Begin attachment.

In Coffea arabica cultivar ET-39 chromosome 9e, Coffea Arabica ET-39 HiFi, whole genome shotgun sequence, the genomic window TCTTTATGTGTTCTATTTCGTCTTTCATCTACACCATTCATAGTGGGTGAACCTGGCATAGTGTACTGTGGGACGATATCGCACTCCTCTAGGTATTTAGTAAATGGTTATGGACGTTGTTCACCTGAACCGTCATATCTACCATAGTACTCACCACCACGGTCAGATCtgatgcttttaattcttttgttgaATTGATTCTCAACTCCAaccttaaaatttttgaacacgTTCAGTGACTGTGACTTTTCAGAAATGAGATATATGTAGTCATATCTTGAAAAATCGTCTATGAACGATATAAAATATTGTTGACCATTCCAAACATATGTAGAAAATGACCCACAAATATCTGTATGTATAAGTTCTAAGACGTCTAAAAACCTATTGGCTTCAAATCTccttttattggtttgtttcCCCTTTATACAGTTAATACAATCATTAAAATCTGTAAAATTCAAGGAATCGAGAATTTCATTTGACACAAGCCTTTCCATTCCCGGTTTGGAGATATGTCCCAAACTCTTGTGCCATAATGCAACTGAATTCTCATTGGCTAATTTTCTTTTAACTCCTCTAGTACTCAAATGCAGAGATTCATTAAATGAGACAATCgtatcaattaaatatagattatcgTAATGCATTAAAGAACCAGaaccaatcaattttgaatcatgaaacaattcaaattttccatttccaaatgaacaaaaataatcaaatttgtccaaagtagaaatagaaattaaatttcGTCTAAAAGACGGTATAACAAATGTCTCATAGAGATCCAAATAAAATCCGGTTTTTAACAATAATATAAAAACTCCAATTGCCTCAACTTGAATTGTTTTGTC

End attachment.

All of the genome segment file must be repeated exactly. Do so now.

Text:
In Coffea arabica cultivar ET-39 chromosome 9e, Coffea Arabica ET-39 HiFi, whole genome shotgun sequence, the genomic window TCTTTATGTGTTCTATTTCGTCTTTCATCTACACCATTCATAGTGGGTGAACCTGGCATAGTGTACTGTGGGACGATATCGCACTCCTCTAGGTATTTAGTAAATGGTTATGGACGTTGTTCACCTGAACCGTCATATCTACCATAGTACTCACCACCACGGTCAGATCtgatgcttttaattcttttgttgaATTGATTCTCAACTCCAaccttaaaatttttgaacacgTTCAGTGACTGTGACTTTTCAGAAATGAGATATATGTAGTCATATCTTGAAAAATCGTCTATGAACGATATAAAATATTGTTGACCATTCCAAACATATGTAGAAAATGACCCACAAATATCTGTATGTATAAGTTCTAAGACGTCTAAAAACCTATTGGCTTCAAATCTccttttattggtttgtttcCCCTTTATACAGTTAATACAATCATTAAAATCTGTAAAATTCAAGGAATCGAGAATTTCATTTGACACAAGCCTTTCCATTCCCGGTTTGGAGATATGTCCCAAACTCTTGTGCCATAATGCAACTGAATTCTCATTGGCTAATTTTCTTTTAACTCCTCTAGTACTCAAATGCAGAGATTCATTAAATGAGACAATCgtatcaattaaatatagattatcgTAATGCATTAAAGAACCAGaaccaatcaattttgaatcatgaaacaattcaaattttccatttccaaatgaacaaaaataatcaaatttgtccaaagtagaaatagaaattaaatttcGTCTAAAAGACGGTATAACAAATGTCTCATAGAGATCCAAATAAAATCCGGTTTTTAACAATAATATAAAAACTCCAATTGCCTCAACTTGAATTGTTTTGTC